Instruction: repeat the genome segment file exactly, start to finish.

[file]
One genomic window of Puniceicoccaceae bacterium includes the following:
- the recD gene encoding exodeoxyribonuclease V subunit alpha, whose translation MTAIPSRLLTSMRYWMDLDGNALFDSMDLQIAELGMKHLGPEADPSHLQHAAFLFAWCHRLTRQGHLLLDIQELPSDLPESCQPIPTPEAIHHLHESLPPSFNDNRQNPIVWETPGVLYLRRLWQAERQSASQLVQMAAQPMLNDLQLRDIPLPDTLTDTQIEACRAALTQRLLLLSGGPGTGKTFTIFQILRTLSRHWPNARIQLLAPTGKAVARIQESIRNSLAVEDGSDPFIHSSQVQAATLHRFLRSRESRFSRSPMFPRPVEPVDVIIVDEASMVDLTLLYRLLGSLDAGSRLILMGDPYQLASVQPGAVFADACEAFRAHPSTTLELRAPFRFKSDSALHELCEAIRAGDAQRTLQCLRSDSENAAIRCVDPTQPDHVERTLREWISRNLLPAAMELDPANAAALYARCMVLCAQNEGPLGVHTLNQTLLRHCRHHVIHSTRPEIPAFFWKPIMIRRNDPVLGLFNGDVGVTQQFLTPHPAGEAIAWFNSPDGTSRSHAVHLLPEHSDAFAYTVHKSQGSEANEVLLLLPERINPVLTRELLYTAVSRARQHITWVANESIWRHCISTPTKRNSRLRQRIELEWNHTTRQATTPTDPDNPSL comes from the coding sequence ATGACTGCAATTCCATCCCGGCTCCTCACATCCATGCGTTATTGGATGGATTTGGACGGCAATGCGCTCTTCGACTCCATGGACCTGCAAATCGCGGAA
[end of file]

One genomic window of Puniceicoccaceae bacterium includes the following:
- the recD gene encoding exodeoxyribonuclease V subunit alpha, whose translation MTAIPSRLLTSMRYWMDLDGNALFDSMDLQIAELGMKHLGPEADPSHLQHAAFLFAWCHRLTRQGHLLLDIQELPSDLPESCQPIPTPEAIHHLHESLPPSFNDNRQNPIVWETPGVLYLRRLWQAERQSASQLVQMAAQPMLNDLQLRDIPLPDTLTDTQIEACRAALTQRLLLLSGGPGTGKTFTIFQILRTLSRHWPNARIQLLAPTGKAVARIQESIRNSLAVEDGSDPFIHSSQVQAATLHRFLRSRESRFSRSPMFPRPVEPVDVIIVDEASMVDLTLLYRLLGSLDAGSRLILMGDPYQLASVQPGAVFADACEAFRAHPSTTLELRAPFRFKSDSALHELCEAIRAGDAQRTLQCLRSDSENAAIRCVDPTQPDHVERTLREWISRNLLPAAMELDPANAAALYARCMVLCAQNEGPLGVHTLNQTLLRHCRHHVIHSTRPEIPAFFWKPIMIRRNDPVLGLFNGDVGVTQQFLTPHPAGEAIAWFNSPDGTSRSHAVHLLPEHSDAFAYTVHKSQGSEANEVLLLLPERINPVLTRELLYTAVSRARQHITWVANESIWRHCISTPTKRNSRLRQRIELEWNHTTRQATTPTDPDNPSL comes from the coding sequence ATGACTGCAATTCCATCCCGGCTCCTCACATCCATGCGTTATTGGATGGATTTGGACGGCAATGCGCTCTTCGACTCCATGGACCTGCAAATCGCGGAA